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Publication numberUS5460038 A
Publication typeGrant
Application numberUS 08/171,868
Publication dateOct 24, 1995
Filing dateDec 22, 1993
Priority dateJan 28, 1992
Fee statusPaid
Also published asCA2084213A1, CA2084213C, DE69223938D1, DE69223938T2, EP0553550A2, EP0553550A3, EP0553550B1, US5540104
Publication number08171868, 171868, US 5460038 A, US 5460038A, US-A-5460038, US5460038 A, US5460038A
InventorsW. Stephen Woodward
Original AssigneeCurtin Matheson Scientific, Inc.
Export CitationBiBTeX, EndNote, RefMan
External Links: USPTO, USPTO Assignment, Espacenet
Acoustic displacement flow meter
US 5460038 A
Abstract
An acoustic displacement flowmeter uses a high-compliance acoustic-type displacement transducer to measure fluid flow accumulated by temporarily restricting the flow of a fluid along a path. The displacement transducer signal, representative of fluid flow rate, is integrated after an initial settling period elapses, and the integrated signal is periodically sampled. The number of samples taken during a measurement cycle depends upon the slope of the integrated signal and the maximum sample period permitted. The samples are summed and the actual flow rate is computed by a microcomputer.
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Claims(20)
What is claimed is:
1. A method of determining the flow rate of a fluid flowing along a path, said method comprising the steps of:
(a) establishing fluid flow along the path;
(b) directing the flow of the fluid to a transducer by restricting the flow path downstream from the transducer for a variable period of time, the transducer having a displacement element;
(c) generating a signal from the transducer representative of displacement of the displacement element due to fluid flow while the flow path is restricted;
(d) using the transducer signal to determine the fluid flow rate; and
(e) reestablishing fluid flow along the path by removing the restriction after the variable period of time.
2. The method of claim 1 wherein said step (a) of establishing includes the step of providing a controllable valve in the path downstream of the transducer; and wherein said step (b) of directing includes the step of operating the valve to provide the flow path restriction.
3. The method of claim 1 wherein said variable period of time is dependent upon the magnitude of the signal.
4. The method of claim 1 wherein said step (d) of using the transducer signal includes the step of ignoring an initial portion of the transducer signal representative of a transient condition.
5. The method of claim 4 wherein the initial portion is determined from a previous determined fluid flow rate.
6. An acoustic displacement flow meter for determining the flow rate of a fluid in a path containing a controllable valve, said flow meter comprising:
a displacement transducer having a fluid port adapted to be coupled to said fluid path, a displacement element, and a signal output for manifesting a signal representative of movement of said displacement element due to the ingress of fluid through said port; and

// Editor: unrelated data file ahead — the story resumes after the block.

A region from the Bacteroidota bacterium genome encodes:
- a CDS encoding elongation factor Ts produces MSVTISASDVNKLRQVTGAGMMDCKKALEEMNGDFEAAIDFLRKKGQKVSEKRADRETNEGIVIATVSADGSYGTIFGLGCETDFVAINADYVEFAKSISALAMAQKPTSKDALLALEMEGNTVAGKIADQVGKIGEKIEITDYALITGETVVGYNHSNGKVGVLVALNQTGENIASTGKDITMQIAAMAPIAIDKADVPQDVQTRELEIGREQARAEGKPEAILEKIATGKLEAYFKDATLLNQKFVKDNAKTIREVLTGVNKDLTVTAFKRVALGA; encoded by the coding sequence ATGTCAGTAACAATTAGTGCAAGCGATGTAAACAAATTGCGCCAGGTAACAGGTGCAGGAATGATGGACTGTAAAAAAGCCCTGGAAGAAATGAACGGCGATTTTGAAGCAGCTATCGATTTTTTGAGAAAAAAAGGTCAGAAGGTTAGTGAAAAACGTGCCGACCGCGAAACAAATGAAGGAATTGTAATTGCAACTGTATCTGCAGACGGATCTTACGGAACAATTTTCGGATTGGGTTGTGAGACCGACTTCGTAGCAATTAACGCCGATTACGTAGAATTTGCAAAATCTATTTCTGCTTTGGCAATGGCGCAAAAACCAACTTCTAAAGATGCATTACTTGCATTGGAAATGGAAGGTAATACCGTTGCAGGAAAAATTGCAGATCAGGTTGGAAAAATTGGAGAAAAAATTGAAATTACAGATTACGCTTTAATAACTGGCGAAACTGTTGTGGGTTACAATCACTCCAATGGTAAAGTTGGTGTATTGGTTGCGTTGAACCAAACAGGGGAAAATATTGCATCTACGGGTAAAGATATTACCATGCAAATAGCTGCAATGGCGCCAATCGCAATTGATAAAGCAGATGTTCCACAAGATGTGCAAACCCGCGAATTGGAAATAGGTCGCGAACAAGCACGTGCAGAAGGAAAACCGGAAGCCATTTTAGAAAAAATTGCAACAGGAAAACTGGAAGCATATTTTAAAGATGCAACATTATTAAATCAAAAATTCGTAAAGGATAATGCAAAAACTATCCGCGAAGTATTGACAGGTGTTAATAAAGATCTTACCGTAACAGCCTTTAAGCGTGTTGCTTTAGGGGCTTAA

computing means having an input coupled to said displacement transducer signal output for computing the average value of the fluid flow rate over a variable measurement period, said computing means including means for generating a control signal for enabling the controllable valve to divert fluid into said fluid port, means responsive to the generation of the control signal for masking an initial portion of the signal at said transducer signal output, means for integrating the signal at said transducer signal output after the initial portion, means for sampling the values of the integrating means, means for summing the sample values, and means for terminating the control signal when one of the following conditions occurs
(a) the magnitude of the integral of the sample value reaches a predetermined maximum value;
(b) the measurement period reaches a predetermined maximum value, the duration of said control signal determining the length of said variable measurement period.
7. The invention of claim 6 wherein said computing means includes means for determining the value of the fluid flow rate from the equation:
F=2S/bn(n+1)
where F is the determined flow rate, S is the totalized value of the summed samples, n is the number of samples obtained, and b is a predetermined calibration constant.
8. The invention of claim 6 wherein said masking means includes means for determining the length T of the initial portion to be masked, using the algorithm:
if f is ≧K, then T=0
if f is <K, then T=(K-f)/AK,
where f is the fluid flow rate determined from a previous measurement, K is a preselected constant flow rate value lying within a desired range of values to be measured, and A is a preselected fraction.
9. The invention of claim 8 wherein K is 128 ml per minute and A is 10 milliseconds.
10. The invention of claim 6 wherein said computing means further includes a manually operable switch means for initiating a measurement cycle.
11. The invention of claim 10 wherein said computing means further includes timer means for terminating operation of the flow meter after the lapse of a predetermined time period defined by said timer means.